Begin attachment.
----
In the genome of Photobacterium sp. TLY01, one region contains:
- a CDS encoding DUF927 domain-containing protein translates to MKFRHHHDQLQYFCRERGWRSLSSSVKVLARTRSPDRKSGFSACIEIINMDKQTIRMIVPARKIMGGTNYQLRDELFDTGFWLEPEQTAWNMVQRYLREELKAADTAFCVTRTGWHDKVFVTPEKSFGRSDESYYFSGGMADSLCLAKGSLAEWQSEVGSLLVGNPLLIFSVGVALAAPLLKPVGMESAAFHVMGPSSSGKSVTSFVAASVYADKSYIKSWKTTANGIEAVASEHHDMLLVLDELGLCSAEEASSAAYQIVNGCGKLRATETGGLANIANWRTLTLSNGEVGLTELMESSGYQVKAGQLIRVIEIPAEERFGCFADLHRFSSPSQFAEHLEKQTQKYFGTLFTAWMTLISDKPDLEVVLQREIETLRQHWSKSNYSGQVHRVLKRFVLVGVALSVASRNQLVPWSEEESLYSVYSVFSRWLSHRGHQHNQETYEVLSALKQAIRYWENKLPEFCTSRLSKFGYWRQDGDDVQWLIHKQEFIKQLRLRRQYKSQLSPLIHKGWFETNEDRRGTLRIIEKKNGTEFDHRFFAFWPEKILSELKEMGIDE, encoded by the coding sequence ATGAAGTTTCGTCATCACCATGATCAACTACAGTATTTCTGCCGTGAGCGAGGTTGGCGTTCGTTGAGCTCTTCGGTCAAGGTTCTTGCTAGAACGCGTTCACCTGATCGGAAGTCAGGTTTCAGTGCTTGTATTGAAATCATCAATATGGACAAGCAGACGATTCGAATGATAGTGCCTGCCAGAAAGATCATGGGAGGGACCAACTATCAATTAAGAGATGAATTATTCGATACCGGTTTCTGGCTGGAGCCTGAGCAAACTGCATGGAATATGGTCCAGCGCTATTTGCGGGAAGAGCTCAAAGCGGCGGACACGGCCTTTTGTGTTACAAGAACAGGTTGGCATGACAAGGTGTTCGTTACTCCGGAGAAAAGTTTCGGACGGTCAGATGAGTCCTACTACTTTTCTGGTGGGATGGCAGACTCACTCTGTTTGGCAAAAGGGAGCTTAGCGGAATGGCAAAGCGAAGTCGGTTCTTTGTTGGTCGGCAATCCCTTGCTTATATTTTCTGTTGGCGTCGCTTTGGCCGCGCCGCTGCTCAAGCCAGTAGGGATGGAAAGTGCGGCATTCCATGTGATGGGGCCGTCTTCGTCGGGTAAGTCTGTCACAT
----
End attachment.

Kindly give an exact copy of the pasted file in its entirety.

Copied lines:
In the genome of Photobacterium sp. TLY01, one region contains:
- a CDS encoding DUF927 domain-containing protein translates to MKFRHHHDQLQYFCRERGWRSLSSSVKVLARTRSPDRKSGFSACIEIINMDKQTIRMIVPARKIMGGTNYQLRDELFDTGFWLEPEQTAWNMVQRYLREELKAADTAFCVTRTGWHDKVFVTPEKSFGRSDESYYFSGGMADSLCLAKGSLAEWQSEVGSLLVGNPLLIFSVGVALAAPLLKPVGMESAAFHVMGPSSSGKSVTSFVAASVYADKSYIKSWKTTANGIEAVASEHHDMLLVLDELGLCSAEEASSAAYQIVNGCGKLRATETGGLANIANWRTLTLSNGEVGLTELMESSGYQVKAGQLIRVIEIPAEERFGCFADLHRFSSPSQFAEHLEKQTQKYFGTLFTAWMTLISDKPDLEVVLQREIETLRQHWSKSNYSGQVHRVLKRFVLVGVALSVASRNQLVPWSEEESLYSVYSVFSRWLSHRGHQHNQETYEVLSALKQAIRYWENKLPEFCTSRLSKFGYWRQDGDDVQWLIHKQEFIKQLRLRRQYKSQLSPLIHKGWFETNEDRRGTLRIIEKKNGTEFDHRFFAFWPEKILSELKEMGIDE, encoded by the coding sequence ATGAAGTTTCGTCATCACCATGATCAACTACAGTATTTCTGCCGTGAGCGAGGTTGGCGTTCGTTGAGCTCTTCGGTCAAGGTTCTTGCTAGAACGCGTTCACCTGATCGGAAGTCAGGTTTCAGTGCTTGTATTGAAATCATCAATATGGACAAGCAGACGATTCGAATGATAGTGCCTGCCAGAAAGATCATGGGAGGGACCAACTATCAATTAAGAGATGAATTATTCGATACCGGTTTCTGGCTGGAGCCTGAGCAAACTGCATGGAATATGGTCCAGCGCTATTTGCGGGAAGAGCTCAAAGCGGCGGACACGGCCTTTTGTGTTACAAGAACAGGTTGGCATGACAAGGTGTTCGTTACTCCGGAGAAAAGTTTCGGACGGTCAGATGAGTCCTACTACTTTTCTGGTGGGATGGCAGACTCACTCTGTTTGGCAAAAGGGAGCTTAGCGGAATGGCAAAGCGAAGTCGGTTCTTTGTTGGTCGGCAATCCCTTGCTTATATTTTCTGTTGGCGTCGCTTTGGCCGCGCCGCTGCTCAAGCCAGTAGGGATGGAAAGTGCGGCATTCCATGTGATGGGGCCGTCTTCGTCGGGTAAGTCTGTCACAT